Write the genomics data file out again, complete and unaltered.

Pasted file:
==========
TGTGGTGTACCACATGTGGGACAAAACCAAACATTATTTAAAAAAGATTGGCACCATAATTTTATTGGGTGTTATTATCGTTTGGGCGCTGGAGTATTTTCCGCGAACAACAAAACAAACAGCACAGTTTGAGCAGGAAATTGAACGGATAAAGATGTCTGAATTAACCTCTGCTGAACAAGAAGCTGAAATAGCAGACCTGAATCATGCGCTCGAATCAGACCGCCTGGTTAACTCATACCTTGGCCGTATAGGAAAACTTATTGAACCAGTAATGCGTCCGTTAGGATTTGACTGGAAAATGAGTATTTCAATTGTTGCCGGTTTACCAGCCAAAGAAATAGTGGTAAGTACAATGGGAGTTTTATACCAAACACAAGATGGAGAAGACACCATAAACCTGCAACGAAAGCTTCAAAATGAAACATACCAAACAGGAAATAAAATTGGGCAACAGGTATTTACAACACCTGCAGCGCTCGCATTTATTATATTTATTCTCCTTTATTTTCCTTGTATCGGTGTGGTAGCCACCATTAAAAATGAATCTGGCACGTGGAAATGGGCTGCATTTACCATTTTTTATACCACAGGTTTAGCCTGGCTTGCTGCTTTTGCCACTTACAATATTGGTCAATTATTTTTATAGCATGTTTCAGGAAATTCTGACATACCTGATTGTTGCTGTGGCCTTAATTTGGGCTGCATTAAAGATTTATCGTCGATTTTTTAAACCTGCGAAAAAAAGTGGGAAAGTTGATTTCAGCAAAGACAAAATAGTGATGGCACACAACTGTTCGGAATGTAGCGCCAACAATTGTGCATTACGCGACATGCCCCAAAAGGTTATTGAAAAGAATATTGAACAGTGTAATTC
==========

TGTGGTGTACCACATGTGGGACAAAACCAAACATTATTTAAAAAAGATTGGCACCATAATTTTATTGGGTGTTATTATCGTTTGGGCGCTGGAGTATTTTCCGCGAACAACAAAACAAACAGCACAGTTTGAGCAGGAAATTGAACGGATAAAGATGTCTGAATTAACCTCTGCTGAACAAGAAGCTGAAATAGCAGACCTGAATCATGCGCTCGAATCAGACCGCCTGGTTAACTCATACCTTGGCCGTATAGGAAAACTTATTGAACCAGTAATGCGTCCGTTAGGATTTGACTGGAAAATGAGTATTTCAATTGTTGCCGGTTTACCAGCCAAAGAAATAGTGGTAAGTACAATGGGAGTTTTATACCAAACACAAGATGGAGAAGACACCATAAACCTGCAACGAAAGCTTCAAAATGAAACATACCAAACAGGAAATAAAATTGGGCAACAGGTATTTACAACACCTGCAGCGCTCGCATTTATTATATTTATTCTCCTTTATTTTCCTTGTATCGGTGTGGTAGCCACCATTAAAAATGAATCTGGCACGTGGAAATGGGCTGCATTTACCATTTTTTATACCACAGGTTTAGCCTGGCTTGCTGCTTTTGCCACTTACAATATTGGTCAATTATTTTTATAGCATGTTTCAGGAAATTCTGACATACCTGATTGTTGCTGTGGCCTTAATTTGGGCTGCATTAAAGATTTATCGTCGATTTTTTAAACCTGCGAAAAAAAGTGGGAAAGTTGATTTCAGCAAAGACAAAATAGTGATGGCACACAACTGTTCGGAATGTAGCGCCAACAATTGTGCATTACGCGACATGCCCCAAAAGGTTATTGAAAAGAATATTGAACAGTGTAATTC